OSHA News Release - Table of Contents|
Statement by Assistant Secretary of Labor Dr. David Michaels
on sentencing in fatal gunpowder plant explosion
Editorís Note: This re-issued News Statement clarifies the length of the sentences imposed in the case.
CONCORD, N.H. – Assistant Secretary of Labor for Occupational Safety and Health Dr. David Michaels today issued the following statement regarding the sentencing of Craig Sanborn in Coös County Court in New Hampshire for manslaughter in connection with the May 2010 explosion at the Black Mag LLC plant, which killed employees Jesse Kennett and Don Kendall while they were manufacturing a gunpowder substitute. Sanborn, who was the company's president, managing member and primary owner, was sentenced to five to 10 years on two counts of manslaughter, to be served consecutively, for a total of 10 to 20 years, and assessed fines of $10,000:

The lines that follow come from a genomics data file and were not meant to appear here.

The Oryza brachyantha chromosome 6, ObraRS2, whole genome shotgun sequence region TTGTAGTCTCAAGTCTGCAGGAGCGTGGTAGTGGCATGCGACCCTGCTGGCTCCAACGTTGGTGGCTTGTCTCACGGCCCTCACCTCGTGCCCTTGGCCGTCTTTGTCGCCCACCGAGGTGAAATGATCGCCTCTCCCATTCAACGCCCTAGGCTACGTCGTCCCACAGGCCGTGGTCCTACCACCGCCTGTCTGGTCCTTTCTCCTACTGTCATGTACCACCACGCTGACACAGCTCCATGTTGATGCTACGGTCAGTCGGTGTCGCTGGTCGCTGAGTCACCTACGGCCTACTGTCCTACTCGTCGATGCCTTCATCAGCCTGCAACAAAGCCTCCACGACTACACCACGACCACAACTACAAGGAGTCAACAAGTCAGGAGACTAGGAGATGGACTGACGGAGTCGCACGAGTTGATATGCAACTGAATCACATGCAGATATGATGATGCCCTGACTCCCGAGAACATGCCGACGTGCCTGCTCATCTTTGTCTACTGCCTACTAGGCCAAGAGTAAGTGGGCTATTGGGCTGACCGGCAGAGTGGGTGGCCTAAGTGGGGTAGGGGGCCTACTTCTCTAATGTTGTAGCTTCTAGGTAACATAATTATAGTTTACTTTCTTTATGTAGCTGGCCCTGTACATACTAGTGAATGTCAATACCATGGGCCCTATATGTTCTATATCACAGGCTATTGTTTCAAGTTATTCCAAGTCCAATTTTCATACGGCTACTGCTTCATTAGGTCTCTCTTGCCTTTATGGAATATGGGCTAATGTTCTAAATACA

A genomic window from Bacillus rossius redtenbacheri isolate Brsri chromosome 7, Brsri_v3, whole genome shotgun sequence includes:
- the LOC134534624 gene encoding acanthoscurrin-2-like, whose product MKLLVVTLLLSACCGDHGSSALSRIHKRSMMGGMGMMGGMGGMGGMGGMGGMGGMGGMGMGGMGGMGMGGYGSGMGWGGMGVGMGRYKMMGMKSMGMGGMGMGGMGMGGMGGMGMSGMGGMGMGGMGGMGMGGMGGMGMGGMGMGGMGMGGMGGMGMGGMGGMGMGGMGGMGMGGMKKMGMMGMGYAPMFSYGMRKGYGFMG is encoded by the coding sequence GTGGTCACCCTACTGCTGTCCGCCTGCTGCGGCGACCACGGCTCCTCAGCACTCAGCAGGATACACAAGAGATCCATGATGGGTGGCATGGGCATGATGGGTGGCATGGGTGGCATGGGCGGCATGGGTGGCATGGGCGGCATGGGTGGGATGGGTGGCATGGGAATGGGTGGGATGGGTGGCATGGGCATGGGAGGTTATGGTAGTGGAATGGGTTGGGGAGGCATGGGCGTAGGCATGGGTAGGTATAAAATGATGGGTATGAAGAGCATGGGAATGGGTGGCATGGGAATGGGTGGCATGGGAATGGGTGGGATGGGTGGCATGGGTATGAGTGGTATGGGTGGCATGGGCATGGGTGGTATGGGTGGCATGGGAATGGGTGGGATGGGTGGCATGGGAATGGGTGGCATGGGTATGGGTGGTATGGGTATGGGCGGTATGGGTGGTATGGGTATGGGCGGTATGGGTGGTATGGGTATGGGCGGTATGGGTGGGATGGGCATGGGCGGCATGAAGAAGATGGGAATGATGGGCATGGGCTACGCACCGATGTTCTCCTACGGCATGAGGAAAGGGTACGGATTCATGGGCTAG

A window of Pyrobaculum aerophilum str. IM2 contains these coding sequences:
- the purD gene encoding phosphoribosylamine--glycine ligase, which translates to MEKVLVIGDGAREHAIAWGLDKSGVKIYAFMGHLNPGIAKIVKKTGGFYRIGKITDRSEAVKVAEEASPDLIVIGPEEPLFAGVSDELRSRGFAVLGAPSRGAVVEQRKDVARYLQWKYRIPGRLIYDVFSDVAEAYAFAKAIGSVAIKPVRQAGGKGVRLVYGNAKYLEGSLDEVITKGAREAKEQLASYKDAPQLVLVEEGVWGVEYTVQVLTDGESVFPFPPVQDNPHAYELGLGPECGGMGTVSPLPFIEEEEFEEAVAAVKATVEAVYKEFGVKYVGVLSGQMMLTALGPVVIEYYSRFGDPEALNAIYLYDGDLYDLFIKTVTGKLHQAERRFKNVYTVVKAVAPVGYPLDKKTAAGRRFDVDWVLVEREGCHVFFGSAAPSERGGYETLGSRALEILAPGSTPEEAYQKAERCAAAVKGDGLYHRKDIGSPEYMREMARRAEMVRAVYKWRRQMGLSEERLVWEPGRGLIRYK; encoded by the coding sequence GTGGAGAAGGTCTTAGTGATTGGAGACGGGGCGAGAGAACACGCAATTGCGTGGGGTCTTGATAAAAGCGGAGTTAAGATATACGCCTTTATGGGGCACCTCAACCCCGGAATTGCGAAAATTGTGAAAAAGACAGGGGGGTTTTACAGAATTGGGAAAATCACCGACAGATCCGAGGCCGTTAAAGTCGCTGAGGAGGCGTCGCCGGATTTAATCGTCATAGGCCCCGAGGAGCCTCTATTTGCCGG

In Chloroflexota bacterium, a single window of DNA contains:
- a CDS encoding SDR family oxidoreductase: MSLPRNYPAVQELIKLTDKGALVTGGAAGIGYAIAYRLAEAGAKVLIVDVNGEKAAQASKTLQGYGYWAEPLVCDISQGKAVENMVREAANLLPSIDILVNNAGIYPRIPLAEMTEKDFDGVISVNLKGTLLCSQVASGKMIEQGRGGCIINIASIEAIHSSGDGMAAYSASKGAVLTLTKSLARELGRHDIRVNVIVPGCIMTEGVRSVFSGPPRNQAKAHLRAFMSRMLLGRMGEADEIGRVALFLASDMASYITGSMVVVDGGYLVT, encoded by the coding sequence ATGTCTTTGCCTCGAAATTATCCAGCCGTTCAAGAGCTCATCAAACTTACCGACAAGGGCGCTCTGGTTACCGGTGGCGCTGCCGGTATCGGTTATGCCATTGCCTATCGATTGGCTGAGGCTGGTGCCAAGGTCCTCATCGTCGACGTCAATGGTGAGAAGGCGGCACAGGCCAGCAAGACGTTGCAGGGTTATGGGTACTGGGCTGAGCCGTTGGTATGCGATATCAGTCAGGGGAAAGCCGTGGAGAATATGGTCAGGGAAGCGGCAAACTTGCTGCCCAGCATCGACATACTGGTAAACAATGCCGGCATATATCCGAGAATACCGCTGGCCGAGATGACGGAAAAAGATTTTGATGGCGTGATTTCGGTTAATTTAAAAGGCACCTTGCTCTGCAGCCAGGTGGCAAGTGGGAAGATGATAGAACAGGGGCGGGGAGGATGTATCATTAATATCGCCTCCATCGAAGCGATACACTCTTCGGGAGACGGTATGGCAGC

"The disregard for safety cost two workers their lives, and this jury agreed that Craig Sanborn's actions were criminal.
"Sanborn recklessly ignored basic safety measures that would have protected their lives. His criminal conviction and sentence won't bring these men back to life, but it will keep him from putting workers' lives in peril. And it should drive home to employers this message: Worker safety can never be sacrificed for the benefit of production, and workers' lives are not–and must never be–considered part of the cost of doing business. We categorically reject the false choice between profits and safety.
"The Labor Department commends the Coös County Attorney's Office for its successful prosecution. We also appreciate the invaluable cooperation of the New Hampshire Department of Safety, specifically the Fire Marshal and the State Police, during our investigation."
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Note: OSHA's investigation of the May 2010 explosion at Sanborn's Black Mag gunpowder plant in Colebrook, N.H., resulted in issuance of 16 willful and over 30 serious safety violation citations, along with a $1.2 million penalty to Black Mag. The citations and penalties were affirmed in an agreement that compelled Sanborn to surrender his ATF explosives manufacturing license and barred him from ever again employing workers in any explosives-related business enterprise.
State of New Hampshire v. Craig Michael Sanborn, Case No. 214-2012-CR-18 (Superior Court, Coös County)
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